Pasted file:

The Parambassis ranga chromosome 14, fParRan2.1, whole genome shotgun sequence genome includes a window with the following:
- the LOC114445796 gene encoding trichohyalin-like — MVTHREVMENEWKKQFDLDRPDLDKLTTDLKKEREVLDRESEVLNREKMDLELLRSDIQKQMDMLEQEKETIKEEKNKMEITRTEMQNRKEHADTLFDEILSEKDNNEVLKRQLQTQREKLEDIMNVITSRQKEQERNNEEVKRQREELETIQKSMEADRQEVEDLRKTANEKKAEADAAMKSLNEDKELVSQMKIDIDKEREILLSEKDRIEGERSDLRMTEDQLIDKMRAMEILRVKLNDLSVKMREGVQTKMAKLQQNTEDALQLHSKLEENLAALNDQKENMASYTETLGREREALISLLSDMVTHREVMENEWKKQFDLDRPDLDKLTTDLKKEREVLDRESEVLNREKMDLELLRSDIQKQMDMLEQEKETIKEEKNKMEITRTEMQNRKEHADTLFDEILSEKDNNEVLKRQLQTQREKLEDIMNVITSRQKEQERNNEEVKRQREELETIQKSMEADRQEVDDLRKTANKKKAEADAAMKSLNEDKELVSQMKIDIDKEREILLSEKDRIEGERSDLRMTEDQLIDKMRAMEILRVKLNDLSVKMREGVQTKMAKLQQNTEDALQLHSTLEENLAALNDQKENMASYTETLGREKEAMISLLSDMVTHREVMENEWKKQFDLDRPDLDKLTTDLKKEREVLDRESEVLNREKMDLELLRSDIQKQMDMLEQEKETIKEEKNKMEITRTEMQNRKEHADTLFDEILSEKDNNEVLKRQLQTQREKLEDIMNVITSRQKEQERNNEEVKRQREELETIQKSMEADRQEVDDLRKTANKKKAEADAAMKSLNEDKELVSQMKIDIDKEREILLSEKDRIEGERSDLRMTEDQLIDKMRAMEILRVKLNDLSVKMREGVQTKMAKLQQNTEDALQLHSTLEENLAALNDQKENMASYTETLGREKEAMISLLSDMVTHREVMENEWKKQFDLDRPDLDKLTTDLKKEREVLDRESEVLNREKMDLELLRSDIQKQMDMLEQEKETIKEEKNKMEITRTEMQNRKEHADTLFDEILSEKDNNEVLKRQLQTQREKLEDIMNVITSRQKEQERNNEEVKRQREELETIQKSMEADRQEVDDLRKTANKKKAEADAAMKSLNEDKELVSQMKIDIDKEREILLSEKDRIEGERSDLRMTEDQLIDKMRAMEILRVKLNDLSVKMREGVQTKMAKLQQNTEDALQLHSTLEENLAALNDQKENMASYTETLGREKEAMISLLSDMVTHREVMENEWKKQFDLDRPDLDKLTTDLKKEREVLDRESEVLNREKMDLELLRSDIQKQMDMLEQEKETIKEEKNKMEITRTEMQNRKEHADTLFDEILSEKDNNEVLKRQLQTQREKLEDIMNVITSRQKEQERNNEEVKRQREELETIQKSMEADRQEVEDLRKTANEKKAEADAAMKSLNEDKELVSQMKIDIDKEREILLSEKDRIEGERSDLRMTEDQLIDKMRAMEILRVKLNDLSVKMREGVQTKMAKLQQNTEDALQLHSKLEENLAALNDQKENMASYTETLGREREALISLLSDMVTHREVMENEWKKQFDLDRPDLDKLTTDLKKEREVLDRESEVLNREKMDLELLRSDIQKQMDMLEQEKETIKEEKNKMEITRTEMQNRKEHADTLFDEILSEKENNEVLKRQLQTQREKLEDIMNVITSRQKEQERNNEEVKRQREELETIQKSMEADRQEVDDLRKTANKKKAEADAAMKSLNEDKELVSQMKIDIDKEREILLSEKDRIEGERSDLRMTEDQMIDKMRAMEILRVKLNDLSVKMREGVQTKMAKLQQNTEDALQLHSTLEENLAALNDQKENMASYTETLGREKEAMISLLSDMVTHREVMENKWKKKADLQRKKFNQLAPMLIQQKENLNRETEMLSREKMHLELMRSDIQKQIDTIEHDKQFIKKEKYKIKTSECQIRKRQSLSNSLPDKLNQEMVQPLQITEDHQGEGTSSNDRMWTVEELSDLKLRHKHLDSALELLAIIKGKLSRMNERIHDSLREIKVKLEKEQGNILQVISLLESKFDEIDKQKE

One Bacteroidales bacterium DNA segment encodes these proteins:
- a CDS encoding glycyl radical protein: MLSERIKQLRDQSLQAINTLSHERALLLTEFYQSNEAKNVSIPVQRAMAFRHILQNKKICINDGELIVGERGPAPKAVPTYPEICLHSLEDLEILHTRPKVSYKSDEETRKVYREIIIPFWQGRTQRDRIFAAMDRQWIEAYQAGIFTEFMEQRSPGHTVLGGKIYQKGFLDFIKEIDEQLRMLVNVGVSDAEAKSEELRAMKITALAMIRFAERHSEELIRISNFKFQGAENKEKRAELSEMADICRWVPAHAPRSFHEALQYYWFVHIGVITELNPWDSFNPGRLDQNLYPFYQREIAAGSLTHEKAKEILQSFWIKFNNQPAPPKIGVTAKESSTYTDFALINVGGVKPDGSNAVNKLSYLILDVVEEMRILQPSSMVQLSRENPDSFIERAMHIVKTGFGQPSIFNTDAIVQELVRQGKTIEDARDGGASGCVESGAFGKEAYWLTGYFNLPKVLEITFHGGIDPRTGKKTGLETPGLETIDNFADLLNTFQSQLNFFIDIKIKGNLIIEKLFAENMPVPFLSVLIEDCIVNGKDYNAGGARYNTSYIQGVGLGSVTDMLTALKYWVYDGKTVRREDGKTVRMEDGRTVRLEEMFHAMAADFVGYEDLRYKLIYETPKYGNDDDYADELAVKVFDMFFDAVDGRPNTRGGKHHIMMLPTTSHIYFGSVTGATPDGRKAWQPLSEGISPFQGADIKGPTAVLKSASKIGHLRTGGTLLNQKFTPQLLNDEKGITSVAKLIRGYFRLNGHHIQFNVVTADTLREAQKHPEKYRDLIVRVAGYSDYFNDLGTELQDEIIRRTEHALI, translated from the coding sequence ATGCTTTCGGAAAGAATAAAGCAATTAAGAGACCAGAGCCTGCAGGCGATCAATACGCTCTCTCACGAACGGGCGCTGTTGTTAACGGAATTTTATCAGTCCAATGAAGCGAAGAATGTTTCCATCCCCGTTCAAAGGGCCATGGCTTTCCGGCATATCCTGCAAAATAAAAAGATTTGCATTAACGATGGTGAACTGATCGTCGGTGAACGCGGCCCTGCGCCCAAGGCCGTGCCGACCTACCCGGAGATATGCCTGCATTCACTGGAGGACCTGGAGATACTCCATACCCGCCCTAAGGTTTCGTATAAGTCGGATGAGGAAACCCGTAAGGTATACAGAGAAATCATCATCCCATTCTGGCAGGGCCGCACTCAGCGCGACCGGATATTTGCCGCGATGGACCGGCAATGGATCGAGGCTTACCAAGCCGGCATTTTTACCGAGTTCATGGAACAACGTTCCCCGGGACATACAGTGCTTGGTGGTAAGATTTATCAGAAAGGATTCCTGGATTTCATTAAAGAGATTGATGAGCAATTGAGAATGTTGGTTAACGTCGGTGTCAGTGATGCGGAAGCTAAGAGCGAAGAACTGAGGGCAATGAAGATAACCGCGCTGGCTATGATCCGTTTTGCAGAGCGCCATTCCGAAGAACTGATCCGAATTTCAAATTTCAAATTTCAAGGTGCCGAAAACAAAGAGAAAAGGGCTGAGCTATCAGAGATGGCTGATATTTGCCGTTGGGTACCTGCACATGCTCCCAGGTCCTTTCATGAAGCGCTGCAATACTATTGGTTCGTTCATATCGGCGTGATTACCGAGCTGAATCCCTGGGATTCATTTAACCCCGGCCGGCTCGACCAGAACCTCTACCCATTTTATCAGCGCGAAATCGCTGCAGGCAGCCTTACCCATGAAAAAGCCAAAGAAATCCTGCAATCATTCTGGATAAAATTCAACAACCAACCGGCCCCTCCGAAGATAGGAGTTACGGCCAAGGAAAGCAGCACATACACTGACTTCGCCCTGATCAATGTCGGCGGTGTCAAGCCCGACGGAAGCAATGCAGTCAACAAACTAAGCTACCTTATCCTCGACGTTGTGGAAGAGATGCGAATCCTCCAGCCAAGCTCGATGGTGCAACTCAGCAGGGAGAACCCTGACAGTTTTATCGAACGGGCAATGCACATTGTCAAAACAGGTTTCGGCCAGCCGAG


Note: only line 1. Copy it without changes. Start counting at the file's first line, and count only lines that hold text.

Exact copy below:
The Parambassis ranga chromosome 14, fParRan2.1, whole genome shotgun sequence genome includes a window with the following: